I guess, like most people at this time of year, I’m feeling hugely listless. My brain has wound down and there’s very little I can do about it. I did some writing this morning and then merely sat in front of the television for about 6 hours. This isn’t exactly the behaviour of a man with an important deadline on the horizon, but the icy weather, the grey skies, and the imminent promise of Christmas all seem to be conspiring to turn me into a pointless waste of space. Ho ho hum...
I’m sitting in the laundrette watching my clothes spinning in endless messy circles. They all look so pathetic in there, jumping around shambolically like a class of 8-year-olds doing gymnastics. I realise now that I have dreadful clothes. I’m never able to afford anything nice. Nothing fits, most things have either shrunk or been pulled into weird shapes and everything I own seems to have a hole in it somewhere; even my suits.
My friend Ellen had her first episode of Coronation Street broadcast two nights ago. I felt pathetically proud when the words; “written by Ellen Taylor” popped up on the screen. It’s a shame in a way that they had to be part of the newly revamped titles sequence, which is a terrible 1990s disaster zone. Ellen’s writing, however, is wonderful. She’s not a Northerner, but seems to fully understand the rhythm and pace of the Mancunian dialect. Everything felt rather brilliantly understated. It was a rather odd experience to watch a soap opera whilst concentrating on its dialogue. Usually everything just wafts over my head. Like a well-lit room, you only notice the dreadful wallpaper if one of the lights suddenly goes out - as it did with Scott Maslan on the live episode of Eastenders earlier this year. My experience of soaps is watching them in a sort of daze, periodically waking up to notice, for example, that Steve’s complexion is as pallid as his eyes are dark, or to wish I’d watched more carefully as the tram descended onto Rita’s shop.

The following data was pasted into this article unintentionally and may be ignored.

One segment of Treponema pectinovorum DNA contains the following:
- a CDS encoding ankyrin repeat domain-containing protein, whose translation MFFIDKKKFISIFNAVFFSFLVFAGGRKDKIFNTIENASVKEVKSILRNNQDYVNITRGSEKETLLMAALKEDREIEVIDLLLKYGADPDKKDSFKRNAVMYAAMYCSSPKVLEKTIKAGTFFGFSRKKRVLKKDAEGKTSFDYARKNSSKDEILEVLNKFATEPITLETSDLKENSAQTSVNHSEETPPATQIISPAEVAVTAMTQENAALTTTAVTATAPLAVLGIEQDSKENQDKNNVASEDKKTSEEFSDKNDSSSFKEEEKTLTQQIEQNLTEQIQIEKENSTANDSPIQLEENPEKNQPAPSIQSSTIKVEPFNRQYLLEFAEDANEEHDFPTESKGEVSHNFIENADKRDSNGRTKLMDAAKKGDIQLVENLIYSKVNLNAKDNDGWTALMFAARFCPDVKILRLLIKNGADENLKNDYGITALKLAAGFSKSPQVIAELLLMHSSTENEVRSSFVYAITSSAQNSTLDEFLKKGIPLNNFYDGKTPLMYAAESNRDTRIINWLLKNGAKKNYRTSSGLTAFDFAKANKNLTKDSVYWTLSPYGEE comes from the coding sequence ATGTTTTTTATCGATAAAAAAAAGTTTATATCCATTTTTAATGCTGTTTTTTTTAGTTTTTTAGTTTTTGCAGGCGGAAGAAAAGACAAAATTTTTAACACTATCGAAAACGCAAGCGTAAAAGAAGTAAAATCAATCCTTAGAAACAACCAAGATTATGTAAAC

Our subterranean yoyo
A flash of cadmium yellow
M m m m m m metro
(Think Paul Hardcastle, and you’ll realise where I’m going with this lyric...)
I've only sent two Christmas cards this year. What am I going to do? I don’t know any addresses. Everyone’s on Facebook but I refuse to send Christmas greetings via the internet.
Pepys’ slow march towards Christmas in 1660 involved, once again, sitting with his workmen, before heading out to a tavern where he obviously had a very good time because he used the word fine, three times within the space of a paragraph. He walked home, late, with Sir William Penn, who “was so overcome with wine that he could hardly go; I was forced to lead him through the streets and he was in a very merry and kind mood.” It’s good to know that the office party hasn't changed in 350 years!
Pepys returned home to find the workmen gone, and their work complete, but his head was so “troubled” with wine that he went straight to bed without admiring his newly decorated house.